Looking forward, the legacy that Wilbur Stewart began will continue into the foreseeable future under the careful management of Tyler and Claire, Murray and Bev, Bryce, and Kallie. “Selection of higher yielding and heavier muscled bulls for breeding,” is one of the main goals Tyler Stewart says the family has in mind as they head into the coming year. Plans for the 2020 edition of their on-farm sale will be in the works once the fall harvest is behind them.

LIMOUSIN VOICE / OCTOBER 2019

Limousin has stood the test of time for the Stewart family. Their passion for and belief in the merits of the breed has allowed for growth within their operation, succession through generations, and a steadfast commitment to providing quality Limousin seedstock and fed cattle to their buyers. Wilbur also has the unique honour of being one of the few Canadian Limousin Association members who joined at the formation of the Association and is still an active member today. The greater Stettler, Alta. area continues to be a Limousin hotspot with many of the larger herds of registered Limousin hailing from the rolling hills of East Central Alberta. No doubt, the influence of respected cattleman Wilbur Stewart has played a large role in the prominence of Limousin breeders and Limousin influence cattle in commercial herds throughout the area.




LIMOUSIN VOICE / OCTOBER 2019

48

Branding in action at the Continental Connection Bull Sale. Image courtesy of Highpoint Design.


49

WRITTEN BY

PHOTOGRAPHY COURTESY OF

Tessa Verbeek

Highpoint Design, ShowChampions, Top Stock

PART ONE OF SIX

PUREBRED LIVESTOCK MARKETING A

s a seedstock producer you may find that the market is indeed both crowded and busy. Depending on the breed/type of livestock you raise, you may have hundreds to thousands of other breeders raising the same breed(s) as you. Why would a prospective buyer choose your stock over that of another breeder? Why would that buyer wish to do business with you when they could purchase a similar bull from a breeder just down the road from them? To put it in one word, promotion. While that word encompasses a whole host of specifics, which we will tackle in this six-part article series, it is what sets purebred livestock apart from most commodity livestock. Granted, many astute commercial producers also devote a great deal of attention to promotion to maximize the value of their stock at sale time, purebred producers have no choice but to do some promotion in order to remain viable. In this six-part series I will delve into all of the components seedstock producers should

LIMOUSIN VOICE / OCTOBER 2019

“In a crowded marketplace, fitting in is a failure. In a busy marketplace, not standing out is the same as being invisible.” – Seth Godin


Branding in action at the breed-leading U2 Ranch Bull Sale. Image by ShowChampions.

LIMOUSIN VOICE / OCTOBER 2019

50 consider when building their promotional plan from the ground up. I will focus the examples on the cattle business; however, these strategies and tools can largely be applied to other types of livestock as well.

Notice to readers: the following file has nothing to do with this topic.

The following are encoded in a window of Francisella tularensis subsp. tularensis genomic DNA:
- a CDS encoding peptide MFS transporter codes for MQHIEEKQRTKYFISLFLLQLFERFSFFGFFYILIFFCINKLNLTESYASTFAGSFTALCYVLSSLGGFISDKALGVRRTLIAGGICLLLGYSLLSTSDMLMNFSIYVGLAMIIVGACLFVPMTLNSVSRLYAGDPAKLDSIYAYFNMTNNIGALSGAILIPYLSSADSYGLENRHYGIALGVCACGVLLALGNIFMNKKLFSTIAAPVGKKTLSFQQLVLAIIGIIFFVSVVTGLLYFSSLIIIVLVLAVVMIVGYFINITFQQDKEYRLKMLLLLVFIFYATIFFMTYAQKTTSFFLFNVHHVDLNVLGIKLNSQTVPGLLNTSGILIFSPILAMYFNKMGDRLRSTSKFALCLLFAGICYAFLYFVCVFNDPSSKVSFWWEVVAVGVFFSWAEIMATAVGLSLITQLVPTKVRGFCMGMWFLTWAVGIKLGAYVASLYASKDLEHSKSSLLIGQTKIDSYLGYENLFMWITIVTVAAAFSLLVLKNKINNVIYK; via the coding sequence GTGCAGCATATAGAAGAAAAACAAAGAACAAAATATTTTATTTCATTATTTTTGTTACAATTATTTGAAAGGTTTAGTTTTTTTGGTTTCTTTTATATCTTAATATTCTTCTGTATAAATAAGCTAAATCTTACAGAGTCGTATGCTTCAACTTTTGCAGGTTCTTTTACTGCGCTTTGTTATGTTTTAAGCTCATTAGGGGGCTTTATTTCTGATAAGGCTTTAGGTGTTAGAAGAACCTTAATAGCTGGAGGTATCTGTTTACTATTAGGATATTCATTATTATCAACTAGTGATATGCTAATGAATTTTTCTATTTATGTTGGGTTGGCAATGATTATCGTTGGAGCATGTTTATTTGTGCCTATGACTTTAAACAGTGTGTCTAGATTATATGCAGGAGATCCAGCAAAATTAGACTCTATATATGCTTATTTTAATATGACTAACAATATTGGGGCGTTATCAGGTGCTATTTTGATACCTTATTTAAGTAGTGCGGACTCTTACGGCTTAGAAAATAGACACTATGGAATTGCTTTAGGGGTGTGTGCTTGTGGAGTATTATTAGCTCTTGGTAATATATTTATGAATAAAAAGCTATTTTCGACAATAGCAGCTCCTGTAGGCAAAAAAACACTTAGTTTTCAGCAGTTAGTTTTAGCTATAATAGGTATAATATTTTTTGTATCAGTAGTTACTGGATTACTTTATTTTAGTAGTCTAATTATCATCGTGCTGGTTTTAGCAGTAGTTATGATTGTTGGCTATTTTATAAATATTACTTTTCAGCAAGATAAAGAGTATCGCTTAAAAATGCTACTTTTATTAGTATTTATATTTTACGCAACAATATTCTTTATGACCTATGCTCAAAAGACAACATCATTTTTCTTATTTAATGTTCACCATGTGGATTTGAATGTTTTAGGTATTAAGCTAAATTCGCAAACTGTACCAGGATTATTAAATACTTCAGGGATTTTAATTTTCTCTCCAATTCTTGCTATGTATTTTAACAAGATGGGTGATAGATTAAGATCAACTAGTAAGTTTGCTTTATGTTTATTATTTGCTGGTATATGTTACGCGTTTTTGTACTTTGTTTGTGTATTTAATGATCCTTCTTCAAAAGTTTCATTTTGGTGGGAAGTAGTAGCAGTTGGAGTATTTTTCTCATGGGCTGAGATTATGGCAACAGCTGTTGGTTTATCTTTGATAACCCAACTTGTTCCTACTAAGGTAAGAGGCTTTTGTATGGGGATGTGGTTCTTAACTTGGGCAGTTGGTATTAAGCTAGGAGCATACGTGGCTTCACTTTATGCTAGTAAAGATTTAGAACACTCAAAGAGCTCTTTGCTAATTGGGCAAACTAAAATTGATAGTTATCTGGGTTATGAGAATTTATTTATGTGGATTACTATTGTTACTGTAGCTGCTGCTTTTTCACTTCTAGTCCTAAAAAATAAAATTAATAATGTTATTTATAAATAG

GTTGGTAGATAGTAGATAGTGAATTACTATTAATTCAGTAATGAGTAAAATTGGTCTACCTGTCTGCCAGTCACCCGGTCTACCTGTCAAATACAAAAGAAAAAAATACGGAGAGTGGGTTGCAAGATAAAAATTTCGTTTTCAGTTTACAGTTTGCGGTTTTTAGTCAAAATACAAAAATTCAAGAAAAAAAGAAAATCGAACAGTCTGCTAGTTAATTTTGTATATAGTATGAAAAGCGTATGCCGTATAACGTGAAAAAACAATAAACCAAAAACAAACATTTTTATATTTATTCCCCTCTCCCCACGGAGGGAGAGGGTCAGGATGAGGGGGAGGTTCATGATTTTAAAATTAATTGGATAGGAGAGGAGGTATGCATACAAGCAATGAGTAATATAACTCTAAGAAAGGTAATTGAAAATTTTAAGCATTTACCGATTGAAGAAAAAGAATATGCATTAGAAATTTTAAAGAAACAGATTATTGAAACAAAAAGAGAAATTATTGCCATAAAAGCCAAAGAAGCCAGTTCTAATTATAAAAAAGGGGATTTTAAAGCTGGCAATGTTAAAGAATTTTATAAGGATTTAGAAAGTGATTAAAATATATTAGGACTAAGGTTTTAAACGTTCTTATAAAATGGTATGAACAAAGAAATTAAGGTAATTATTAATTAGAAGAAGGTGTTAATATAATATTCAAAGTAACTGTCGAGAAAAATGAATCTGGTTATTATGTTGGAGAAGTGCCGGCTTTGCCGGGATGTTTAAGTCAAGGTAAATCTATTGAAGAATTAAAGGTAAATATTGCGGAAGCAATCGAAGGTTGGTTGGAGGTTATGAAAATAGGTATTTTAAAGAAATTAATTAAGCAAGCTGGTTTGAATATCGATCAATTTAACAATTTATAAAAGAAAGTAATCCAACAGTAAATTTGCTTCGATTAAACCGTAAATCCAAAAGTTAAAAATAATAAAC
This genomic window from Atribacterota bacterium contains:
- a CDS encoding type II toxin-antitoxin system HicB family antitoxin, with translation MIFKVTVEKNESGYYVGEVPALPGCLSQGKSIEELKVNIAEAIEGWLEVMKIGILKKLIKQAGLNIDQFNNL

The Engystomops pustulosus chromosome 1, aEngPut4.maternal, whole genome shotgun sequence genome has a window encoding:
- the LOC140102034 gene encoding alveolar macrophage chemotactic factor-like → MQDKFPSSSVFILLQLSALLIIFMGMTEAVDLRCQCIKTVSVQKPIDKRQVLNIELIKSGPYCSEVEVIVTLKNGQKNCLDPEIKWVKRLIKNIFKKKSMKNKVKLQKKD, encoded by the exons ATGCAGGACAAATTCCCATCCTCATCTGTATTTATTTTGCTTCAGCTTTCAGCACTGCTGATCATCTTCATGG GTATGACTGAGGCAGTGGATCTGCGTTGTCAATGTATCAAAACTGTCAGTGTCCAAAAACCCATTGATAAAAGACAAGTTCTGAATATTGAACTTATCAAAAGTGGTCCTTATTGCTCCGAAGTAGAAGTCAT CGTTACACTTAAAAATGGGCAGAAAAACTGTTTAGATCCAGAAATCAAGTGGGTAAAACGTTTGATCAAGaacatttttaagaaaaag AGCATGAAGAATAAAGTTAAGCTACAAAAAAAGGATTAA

BUILD YOUR BRAND

Starting with a quality product is imperative, but without good promotional efforts your success will be limited. Even if your pasture is home to the best, you have to make sure people know about it. Creating brand name recognition is key to your operation’s longevity, as is excellent service and customer relations.

Logo

If you are just starting out, or need to ‘re-fresh’ your brand, we’re going to start out with the basics of building your operation’s brand – no hot iron required. The first step in brand recognition is a logo for your operation that can be used across all promotional efforts including your website, social media, print advertising, and apparel. When designing your logo, keep in mind that you will want this design to stand the test of time for many years. It is wise


CREATING BRAND NAME RECOGNITION IS KEY TO YOUR OPERATION’S LONGEVITY, AS IS EXCELLENT SERVICE AND CUSTOMER RELATIONS.

51

Sliding Hills Charolais displays professional logo design on their popup banner at Canadian Western Agribition. Image by ShowChampions.

to invest in having your logo designed by a graphic designer. Hiring a professional will ensure that the final creation is saved in the file formats and sizes you will need for larger scale production. It is important to provide the designer with clear direction as to your preferences for the logo including colours and any special elements such as the outline of a bull. Providing the designer with examples of logos with elements you like can be helpful. If you would like a few different versions of your logo simply ask your designer. Perhaps one version in all black, one in full colour, one with just your farm name, and one with your farm name and the breeds of cattle you raise underneath, for example. You may also wish to ask for a high-resolution version for reproduction on apparel or in print ads, and a lower-resolution version for use on social media where large files are sometimes prevented from uploading. Often overlooked is the importance of choosing signature colours for your operation. Think about walking through the barns at Agribition. Can you picture one or two operations that you could confidently say what their operation’s colour(s) are. They have likely done a good job of using the same colour(s) across their signage, equipment, apparel and you can bet they use those colours in their print advertising too. When choosing your signature colour(s) keep in mind that different colours evoke different emotions. For example, green may make you think of money and wealth or it may make you think of nature and the environment. Keep in mind how